Grainy photographs of America's Old West recall a time when large bison herds migrated across wide prairie lands, 30 million strong, with the changing seasons determining their path and destination. Now, NASA satellite data and computer modeling and U.S. Department of Agriculture (USDA) information are helping track the remnants of this once mighty herd in Yellowstone National Park as they migrate with the melting snowpack.
The Yellowstone bison are the only herd in lower North America to survive since prehistoric times. Hunting and later poaching dwindled their number down to fewer than 50 animals by 1902. Prior to 1700, millions of bison roamed through Montana, Wyoming and Idaho in areas that later became Yellowstone National Park, the world's first national park. The bison herd at Yellowstone has grown to about 3,900 animals thanks to creative initiatives at the park to restore and maintain the population.
Scientists at California State University Monterey Bay (CSUMB) and Montana State University at Bozeman, and the National Park Service (NPS) have collaborated on a five-year, NASA-funded project that uses NASA satellite data and computer modeling to help park officials better understand the relationship between snow accumulation and the way it melts during the period when bison migrate between habitats at lower and higher elevations.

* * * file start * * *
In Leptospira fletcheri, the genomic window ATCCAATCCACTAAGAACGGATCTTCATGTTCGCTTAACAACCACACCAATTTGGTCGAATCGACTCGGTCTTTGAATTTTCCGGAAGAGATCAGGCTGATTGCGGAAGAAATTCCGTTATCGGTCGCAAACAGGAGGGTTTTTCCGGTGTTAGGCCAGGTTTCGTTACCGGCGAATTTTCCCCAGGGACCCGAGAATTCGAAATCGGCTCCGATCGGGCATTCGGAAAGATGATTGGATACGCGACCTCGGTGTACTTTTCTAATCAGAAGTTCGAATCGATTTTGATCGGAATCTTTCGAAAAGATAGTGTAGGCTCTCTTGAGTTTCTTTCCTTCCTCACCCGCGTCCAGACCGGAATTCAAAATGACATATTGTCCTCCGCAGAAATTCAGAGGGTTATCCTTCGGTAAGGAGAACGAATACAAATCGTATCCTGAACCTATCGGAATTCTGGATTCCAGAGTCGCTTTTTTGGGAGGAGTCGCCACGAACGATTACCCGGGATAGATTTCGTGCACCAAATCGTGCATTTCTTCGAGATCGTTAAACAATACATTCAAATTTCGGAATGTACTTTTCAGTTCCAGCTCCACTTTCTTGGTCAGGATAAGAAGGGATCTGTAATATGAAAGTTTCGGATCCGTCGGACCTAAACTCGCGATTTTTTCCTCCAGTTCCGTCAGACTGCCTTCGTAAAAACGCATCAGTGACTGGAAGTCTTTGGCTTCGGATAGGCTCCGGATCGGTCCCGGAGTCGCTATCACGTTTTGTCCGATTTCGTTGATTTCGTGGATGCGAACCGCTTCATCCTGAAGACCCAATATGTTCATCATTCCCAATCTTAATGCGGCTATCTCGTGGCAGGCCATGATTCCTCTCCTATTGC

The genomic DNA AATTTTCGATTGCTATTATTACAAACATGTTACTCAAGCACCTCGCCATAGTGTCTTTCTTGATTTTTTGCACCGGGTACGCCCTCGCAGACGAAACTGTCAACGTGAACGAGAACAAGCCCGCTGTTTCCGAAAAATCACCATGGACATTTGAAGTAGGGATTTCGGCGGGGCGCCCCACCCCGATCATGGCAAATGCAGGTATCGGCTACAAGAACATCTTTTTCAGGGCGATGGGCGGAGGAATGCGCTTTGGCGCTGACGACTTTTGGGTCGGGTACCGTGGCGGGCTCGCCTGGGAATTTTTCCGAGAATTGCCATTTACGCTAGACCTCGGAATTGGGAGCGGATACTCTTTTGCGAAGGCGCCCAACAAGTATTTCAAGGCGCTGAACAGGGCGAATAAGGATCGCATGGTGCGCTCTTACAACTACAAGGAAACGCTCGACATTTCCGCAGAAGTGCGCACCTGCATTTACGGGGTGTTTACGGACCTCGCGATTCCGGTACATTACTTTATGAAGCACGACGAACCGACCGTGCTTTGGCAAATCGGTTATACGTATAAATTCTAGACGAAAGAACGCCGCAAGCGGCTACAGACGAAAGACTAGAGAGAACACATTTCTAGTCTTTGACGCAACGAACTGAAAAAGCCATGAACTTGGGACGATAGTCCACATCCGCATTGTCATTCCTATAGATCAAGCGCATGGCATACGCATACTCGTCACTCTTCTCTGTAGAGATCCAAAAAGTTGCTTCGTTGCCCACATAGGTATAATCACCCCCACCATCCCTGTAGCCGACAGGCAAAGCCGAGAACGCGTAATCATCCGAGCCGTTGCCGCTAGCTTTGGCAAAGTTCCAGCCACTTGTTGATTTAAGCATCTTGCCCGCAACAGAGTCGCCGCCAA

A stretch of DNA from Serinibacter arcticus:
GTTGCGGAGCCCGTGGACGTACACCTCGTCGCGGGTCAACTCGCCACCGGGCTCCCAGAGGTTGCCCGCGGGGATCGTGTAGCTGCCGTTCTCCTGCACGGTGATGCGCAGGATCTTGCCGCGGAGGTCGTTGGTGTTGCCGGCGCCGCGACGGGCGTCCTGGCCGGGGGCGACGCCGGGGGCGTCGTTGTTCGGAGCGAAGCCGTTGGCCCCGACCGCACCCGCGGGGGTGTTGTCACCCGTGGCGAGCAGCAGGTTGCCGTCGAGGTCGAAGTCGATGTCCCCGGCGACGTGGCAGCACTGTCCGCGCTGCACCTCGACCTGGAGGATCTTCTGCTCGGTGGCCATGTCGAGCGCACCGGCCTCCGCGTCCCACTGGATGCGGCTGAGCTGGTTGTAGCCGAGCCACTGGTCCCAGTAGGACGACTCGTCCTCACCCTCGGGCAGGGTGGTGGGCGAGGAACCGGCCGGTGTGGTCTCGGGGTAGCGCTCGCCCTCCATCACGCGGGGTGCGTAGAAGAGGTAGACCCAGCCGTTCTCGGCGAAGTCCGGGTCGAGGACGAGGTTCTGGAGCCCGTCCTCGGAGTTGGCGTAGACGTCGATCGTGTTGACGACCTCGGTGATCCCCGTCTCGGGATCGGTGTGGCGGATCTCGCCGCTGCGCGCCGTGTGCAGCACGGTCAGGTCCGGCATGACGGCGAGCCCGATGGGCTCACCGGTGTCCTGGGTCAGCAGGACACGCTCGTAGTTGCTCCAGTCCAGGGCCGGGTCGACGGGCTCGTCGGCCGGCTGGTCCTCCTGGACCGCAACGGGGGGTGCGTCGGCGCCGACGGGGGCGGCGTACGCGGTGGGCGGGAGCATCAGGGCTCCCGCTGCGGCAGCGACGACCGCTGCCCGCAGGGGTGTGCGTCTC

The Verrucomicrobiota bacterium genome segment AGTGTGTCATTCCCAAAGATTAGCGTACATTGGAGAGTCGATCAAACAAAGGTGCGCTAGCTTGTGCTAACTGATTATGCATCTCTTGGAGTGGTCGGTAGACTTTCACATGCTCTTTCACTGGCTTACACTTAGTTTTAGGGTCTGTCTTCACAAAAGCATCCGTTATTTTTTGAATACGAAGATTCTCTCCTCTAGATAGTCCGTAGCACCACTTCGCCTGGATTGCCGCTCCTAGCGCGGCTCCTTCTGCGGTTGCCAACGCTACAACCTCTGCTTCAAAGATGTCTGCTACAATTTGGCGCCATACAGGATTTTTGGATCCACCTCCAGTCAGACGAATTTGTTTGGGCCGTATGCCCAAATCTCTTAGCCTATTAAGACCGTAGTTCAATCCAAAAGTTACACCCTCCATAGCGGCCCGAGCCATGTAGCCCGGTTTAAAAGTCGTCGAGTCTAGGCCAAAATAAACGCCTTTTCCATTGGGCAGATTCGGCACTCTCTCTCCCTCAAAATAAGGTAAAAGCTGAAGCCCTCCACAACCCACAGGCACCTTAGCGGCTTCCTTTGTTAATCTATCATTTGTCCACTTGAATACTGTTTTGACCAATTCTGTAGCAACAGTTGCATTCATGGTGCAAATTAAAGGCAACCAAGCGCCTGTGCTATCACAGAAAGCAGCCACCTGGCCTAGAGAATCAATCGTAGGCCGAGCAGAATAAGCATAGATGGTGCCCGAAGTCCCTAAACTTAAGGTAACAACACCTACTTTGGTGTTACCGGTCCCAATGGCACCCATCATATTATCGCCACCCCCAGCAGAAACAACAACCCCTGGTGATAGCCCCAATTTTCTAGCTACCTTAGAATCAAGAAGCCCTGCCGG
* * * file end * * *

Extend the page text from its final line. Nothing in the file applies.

Every winter, the deep snow in Yellowstone drives most bison to lower elevations as they embark on their quest for food. In this search, some bison will migrate beyond the Park's borders. When bison are outside the boundaries of Yellowstone, the management authority on the northern boundaries of Yellowstone shifts to the State of Montana. Conflicts can arise between people who value conservation of the bison and the ranch owners and others who concerned about the possible risk to nearby cattle from Brucellosis-infected bison.